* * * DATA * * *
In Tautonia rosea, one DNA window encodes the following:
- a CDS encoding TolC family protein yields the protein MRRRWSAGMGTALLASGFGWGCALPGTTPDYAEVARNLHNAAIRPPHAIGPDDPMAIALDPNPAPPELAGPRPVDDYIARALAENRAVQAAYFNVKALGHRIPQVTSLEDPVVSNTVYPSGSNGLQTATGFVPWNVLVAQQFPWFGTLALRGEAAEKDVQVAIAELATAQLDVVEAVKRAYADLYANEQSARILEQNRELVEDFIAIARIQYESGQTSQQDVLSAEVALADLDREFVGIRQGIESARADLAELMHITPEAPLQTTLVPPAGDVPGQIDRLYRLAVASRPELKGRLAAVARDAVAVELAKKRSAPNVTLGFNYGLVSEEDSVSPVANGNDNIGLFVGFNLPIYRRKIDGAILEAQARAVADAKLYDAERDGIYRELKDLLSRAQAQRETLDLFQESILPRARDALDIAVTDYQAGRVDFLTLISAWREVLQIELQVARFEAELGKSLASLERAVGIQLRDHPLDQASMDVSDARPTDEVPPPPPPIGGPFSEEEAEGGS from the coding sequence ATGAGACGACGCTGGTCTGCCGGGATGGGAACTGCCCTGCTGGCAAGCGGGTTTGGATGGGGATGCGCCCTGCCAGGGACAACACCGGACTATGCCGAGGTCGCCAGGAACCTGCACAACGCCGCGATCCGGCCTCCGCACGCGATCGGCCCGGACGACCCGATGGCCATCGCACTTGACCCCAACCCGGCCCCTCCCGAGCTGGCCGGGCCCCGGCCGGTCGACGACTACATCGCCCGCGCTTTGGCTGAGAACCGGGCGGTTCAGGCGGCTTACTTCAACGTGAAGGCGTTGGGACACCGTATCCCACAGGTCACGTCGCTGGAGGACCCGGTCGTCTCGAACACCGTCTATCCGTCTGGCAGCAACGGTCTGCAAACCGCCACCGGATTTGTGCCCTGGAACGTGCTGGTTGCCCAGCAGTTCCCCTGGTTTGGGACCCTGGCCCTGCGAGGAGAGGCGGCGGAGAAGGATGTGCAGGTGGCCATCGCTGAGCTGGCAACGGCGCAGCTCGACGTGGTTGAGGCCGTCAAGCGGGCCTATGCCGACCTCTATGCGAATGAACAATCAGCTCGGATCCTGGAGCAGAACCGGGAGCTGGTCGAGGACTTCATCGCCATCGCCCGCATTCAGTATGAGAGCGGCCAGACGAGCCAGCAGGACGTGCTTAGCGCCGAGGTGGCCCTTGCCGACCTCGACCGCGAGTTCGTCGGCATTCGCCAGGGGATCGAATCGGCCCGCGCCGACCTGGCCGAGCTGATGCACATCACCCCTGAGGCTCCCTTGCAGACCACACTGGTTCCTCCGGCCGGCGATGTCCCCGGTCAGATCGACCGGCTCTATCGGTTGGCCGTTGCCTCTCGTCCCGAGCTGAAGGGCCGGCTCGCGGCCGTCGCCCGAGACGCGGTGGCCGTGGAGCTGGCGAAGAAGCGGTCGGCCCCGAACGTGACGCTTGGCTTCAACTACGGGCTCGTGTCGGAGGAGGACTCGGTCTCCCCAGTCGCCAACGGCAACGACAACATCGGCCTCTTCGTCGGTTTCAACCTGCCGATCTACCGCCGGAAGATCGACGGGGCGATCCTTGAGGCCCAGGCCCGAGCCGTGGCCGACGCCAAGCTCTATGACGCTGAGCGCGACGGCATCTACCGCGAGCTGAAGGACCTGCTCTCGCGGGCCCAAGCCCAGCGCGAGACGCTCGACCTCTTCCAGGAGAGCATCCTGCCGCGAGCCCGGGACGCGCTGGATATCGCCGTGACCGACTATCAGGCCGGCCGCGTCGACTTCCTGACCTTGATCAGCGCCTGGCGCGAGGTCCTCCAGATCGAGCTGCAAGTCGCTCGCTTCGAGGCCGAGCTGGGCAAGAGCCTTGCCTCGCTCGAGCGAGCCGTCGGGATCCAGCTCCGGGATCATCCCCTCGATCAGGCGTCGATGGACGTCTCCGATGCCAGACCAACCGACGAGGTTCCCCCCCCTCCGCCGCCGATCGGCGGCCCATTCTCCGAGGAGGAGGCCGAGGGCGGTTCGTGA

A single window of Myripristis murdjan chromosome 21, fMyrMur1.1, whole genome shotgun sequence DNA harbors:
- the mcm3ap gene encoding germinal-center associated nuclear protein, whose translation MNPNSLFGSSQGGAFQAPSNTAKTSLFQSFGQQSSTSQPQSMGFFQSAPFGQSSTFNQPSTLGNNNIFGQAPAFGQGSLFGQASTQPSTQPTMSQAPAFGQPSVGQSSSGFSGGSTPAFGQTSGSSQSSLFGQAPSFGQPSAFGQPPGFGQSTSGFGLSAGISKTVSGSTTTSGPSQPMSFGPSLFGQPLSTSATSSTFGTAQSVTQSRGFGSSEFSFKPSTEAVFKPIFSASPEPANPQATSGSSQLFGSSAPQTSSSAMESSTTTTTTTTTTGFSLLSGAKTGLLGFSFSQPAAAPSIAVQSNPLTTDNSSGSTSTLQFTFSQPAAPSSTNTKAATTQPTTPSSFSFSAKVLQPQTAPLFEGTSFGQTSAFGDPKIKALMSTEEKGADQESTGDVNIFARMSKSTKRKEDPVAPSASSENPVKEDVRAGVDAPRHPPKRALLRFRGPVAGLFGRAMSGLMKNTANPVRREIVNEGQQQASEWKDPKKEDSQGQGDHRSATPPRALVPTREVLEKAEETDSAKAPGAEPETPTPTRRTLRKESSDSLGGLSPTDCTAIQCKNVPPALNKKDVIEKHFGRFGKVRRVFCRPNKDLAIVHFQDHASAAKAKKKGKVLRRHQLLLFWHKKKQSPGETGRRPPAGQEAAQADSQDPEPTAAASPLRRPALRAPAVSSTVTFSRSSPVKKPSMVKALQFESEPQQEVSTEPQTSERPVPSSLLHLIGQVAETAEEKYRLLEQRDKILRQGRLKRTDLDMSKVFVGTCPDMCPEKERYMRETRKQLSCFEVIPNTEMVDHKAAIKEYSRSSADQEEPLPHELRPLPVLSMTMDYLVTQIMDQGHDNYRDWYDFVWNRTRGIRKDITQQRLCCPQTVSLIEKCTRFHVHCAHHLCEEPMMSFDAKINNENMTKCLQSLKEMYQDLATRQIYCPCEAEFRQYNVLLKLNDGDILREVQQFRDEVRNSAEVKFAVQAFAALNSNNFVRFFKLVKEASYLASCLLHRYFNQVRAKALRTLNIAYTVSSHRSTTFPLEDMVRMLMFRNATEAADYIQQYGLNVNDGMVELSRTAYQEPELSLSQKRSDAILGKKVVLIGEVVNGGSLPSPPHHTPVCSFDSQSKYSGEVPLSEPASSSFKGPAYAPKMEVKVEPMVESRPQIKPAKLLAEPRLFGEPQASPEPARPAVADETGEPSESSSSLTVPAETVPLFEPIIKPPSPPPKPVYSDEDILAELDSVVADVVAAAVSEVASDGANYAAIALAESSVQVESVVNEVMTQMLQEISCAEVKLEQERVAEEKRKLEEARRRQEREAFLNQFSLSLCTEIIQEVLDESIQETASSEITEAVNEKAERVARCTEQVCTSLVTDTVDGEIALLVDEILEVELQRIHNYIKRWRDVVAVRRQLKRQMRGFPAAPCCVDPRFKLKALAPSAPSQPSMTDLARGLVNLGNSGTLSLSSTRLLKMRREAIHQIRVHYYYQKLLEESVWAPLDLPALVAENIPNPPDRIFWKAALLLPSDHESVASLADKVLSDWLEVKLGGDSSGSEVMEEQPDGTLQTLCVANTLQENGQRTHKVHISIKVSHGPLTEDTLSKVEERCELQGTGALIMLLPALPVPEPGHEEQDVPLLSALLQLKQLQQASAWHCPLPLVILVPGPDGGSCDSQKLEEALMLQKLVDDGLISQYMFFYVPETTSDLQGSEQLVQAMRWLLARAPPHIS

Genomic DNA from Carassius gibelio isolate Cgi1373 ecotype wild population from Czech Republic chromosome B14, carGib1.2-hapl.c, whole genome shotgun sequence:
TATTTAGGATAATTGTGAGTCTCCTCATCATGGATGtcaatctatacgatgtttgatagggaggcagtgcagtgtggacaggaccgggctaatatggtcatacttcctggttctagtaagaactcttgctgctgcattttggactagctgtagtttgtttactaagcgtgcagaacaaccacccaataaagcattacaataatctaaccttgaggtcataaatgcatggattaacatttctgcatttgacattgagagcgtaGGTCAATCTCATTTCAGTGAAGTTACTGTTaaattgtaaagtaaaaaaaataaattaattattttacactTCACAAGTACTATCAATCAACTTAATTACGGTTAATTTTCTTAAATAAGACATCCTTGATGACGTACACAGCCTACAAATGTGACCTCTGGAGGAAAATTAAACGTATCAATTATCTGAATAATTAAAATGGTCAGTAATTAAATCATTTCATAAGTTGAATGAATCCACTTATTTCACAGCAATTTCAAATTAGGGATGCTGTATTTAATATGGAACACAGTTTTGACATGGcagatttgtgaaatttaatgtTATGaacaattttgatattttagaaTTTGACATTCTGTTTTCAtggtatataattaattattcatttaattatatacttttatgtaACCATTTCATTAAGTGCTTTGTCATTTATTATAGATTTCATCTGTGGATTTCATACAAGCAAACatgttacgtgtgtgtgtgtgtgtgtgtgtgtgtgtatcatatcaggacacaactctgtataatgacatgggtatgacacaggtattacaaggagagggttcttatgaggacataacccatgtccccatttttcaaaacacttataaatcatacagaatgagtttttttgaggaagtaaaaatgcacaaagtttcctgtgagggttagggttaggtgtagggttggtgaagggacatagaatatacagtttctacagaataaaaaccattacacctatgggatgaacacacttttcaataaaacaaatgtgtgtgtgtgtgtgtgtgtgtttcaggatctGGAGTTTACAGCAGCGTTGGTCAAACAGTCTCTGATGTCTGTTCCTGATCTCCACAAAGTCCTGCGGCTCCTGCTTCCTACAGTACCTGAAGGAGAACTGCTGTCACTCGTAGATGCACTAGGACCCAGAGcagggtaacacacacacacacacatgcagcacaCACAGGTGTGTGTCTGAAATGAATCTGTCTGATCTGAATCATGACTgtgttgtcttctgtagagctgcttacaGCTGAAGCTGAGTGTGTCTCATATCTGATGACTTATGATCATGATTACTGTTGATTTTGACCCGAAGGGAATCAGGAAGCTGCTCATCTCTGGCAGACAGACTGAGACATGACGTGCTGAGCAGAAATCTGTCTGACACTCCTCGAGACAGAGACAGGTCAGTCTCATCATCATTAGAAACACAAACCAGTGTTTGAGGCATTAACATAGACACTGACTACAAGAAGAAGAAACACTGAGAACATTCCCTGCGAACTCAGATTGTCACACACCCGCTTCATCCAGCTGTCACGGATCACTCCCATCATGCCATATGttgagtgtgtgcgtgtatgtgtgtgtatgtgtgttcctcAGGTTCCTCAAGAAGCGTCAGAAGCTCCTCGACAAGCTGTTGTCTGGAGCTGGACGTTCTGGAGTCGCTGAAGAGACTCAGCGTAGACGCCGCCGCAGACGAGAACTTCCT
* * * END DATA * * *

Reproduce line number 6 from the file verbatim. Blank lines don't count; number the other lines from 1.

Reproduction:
TATTTAGGATAATTGTGAGTCTCCTCATCATGGATGtcaatctatacgatgtttgatagggaggcagtgcagtgtggacaggaccgggctaatatggtcatacttcctggttctagtaagaactcttgctgctgcattttggactagctgtagtttgtttactaagcgtgcagaacaaccacccaataaagcattacaataatctaaccttgaggtcataaatgcatggattaacatttctgcatttgacattgagagcgtaGGTCAATCTCATTTCAGTGAAGTTACTGTTaaattgtaaagtaaaaaaaataaattaattattttacactTCACAAGTACTATCAATCAACTTAATTACGGTTAATTTTCTTAAATAAGACATCCTTGATGACGTACACAGCCTACAAATGTGACCTCTGGAGGAAAATTAAACGTATCAATTATCTGAATAATTAAAATGGTCAGTAATTAAATCATTTCATAAGTTGAATGAATCCACTTATTTCACAGCAATTTCAAATTAGGGATGCTGTATTTAATATGGAACACAGTTTTGACATGGcagatttgtgaaatttaatgtTATGaacaattttgatattttagaaTTTGACATTCTGTTTTCAtggtatataattaattattcatttaattatatacttttatgtaACCATTTCATTAAGTGCTTTGTCATTTATTATAGATTTCATCTGTGGATTTCATACAAGCAAACatgttacgtgtgtgtgtgtgtgtgtgtgtgtgtgtatcatatcaggacacaactctgtataatgacatgggtatgacacaggtattacaaggagagggttcttatgaggacataacccatgtccccatttttcaaaacacttataaatcatacagaatgagtttttttgaggaagtaaaaatgcacaaagtttcctgtgagggttagggttaggtgtagggttggtgaagggacatagaatatacagtttctacagaataaaaaccattacacctatgggatgaacacacttttcaataaaacaaatgtgtgtgtgtgtgtgtgtgtgtttcaggatctGGAGTTTACAGCAGCGTTGGTCAAACAGTCTCTGATGTCTGTTCCTGATCTCCACAAAGTCCTGCGGCTCCTGCTTCCTACAGTACCTGAAGGAGAACTGCTGTCACTCGTAGATGCACTAGGACCCAGAGcagggtaacacacacacacacacatgcagcacaCACAGGTGTGTGTCTGAAATGAATCTGTCTGATCTGAATCATGACTgtgttgtcttctgtagagctgcttacaGCTGAAGCTGAGTGTGTCTCATATCTGATGACTTATGATCATGATTACTGTTGATTTTGACCCGAAGGGAATCAGGAAGCTGCTCATCTCTGGCAGACAGACTGAGACATGACGTGCTGAGCAGAAATCTGTCTGACACTCCTCGAGACAGAGACAGGTCAGTCTCATCATCATTAGAAACACAAACCAGTGTTTGAGGCATTAACATAGACACTGACTACAAGAAGAAGAAACACTGAGAACATTCCCTGCGAACTCAGATTGTCACACACCCGCTTCATCCAGCTGTCACGGATCACTCCCATCATGCCATATGttgagtgtgtgcgtgtatgtgtgtgtatgtgtgttcctcAGGTTCCTCAAGAAGCGTCAGAAGCTCCTCGACAAGCTGTTGTCTGGAGCTGGACGTTCTGGAGTCGCTGAAGAGACTCAGCGTAGACGCCGCCGCAGACGAGAACTTCCT